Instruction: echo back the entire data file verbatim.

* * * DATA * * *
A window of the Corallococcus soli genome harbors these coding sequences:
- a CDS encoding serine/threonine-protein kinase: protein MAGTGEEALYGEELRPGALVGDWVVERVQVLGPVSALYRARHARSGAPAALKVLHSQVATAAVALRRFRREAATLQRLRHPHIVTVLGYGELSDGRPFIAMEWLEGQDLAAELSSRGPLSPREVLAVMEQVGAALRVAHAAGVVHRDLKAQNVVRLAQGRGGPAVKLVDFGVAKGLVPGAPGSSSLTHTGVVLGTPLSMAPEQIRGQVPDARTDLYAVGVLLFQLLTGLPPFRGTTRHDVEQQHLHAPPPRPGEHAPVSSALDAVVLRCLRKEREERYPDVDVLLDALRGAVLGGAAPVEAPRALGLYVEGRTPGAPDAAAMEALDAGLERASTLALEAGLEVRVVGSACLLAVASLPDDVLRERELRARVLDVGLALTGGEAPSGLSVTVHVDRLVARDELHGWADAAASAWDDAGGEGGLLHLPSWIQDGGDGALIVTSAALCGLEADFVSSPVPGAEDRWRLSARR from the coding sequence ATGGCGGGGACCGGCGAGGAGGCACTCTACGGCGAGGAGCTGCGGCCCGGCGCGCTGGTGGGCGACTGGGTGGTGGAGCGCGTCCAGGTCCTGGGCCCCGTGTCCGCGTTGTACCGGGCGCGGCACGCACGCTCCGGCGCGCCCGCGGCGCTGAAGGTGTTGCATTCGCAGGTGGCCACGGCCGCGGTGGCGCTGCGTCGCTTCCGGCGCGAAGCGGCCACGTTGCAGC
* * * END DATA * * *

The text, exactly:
A window of the Corallococcus soli genome harbors these coding sequences:
- a CDS encoding serine/threonine-protein kinase: protein MAGTGEEALYGEELRPGALVGDWVVERVQVLGPVSALYRARHARSGAPAALKVLHSQVATAAVALRRFRREAATLQRLRHPHIVTVLGYGELSDGRPFIAMEWLEGQDLAAELSSRGPLSPREVLAVMEQVGAALRVAHAAGVVHRDLKAQNVVRLAQGRGGPAVKLVDFGVAKGLVPGAPGSSSLTHTGVVLGTPLSMAPEQIRGQVPDARTDLYAVGVLLFQLLTGLPPFRGTTRHDVEQQHLHAPPPRPGEHAPVSSALDAVVLRCLRKEREERYPDVDVLLDALRGAVLGGAAPVEAPRALGLYVEGRTPGAPDAAAMEALDAGLERASTLALEAGLEVRVVGSACLLAVASLPDDVLRERELRARVLDVGLALTGGEAPSGLSVTVHVDRLVARDELHGWADAAASAWDDAGGEGGLLHLPSWIQDGGDGALIVTSAALCGLEADFVSSPVPGAEDRWRLSARR from the coding sequence ATGGCGGGGACCGGCGAGGAGGCACTCTACGGCGAGGAGCTGCGGCCCGGCGCGCTGGTGGGCGACTGGGTGGTGGAGCGCGTCCAGGTCCTGGGCCCCGTGTCCGCGTTGTACCGGGCGCGGCACGCACGCTCCGGCGCGCCCGCGGCGCTGAAGGTGTTGCATTCGCAGGTGGCCACGGCCGCGGTGGCGCTGCGTCGCTTCCGGCGCGAAGCGGCCACGTTGCAGC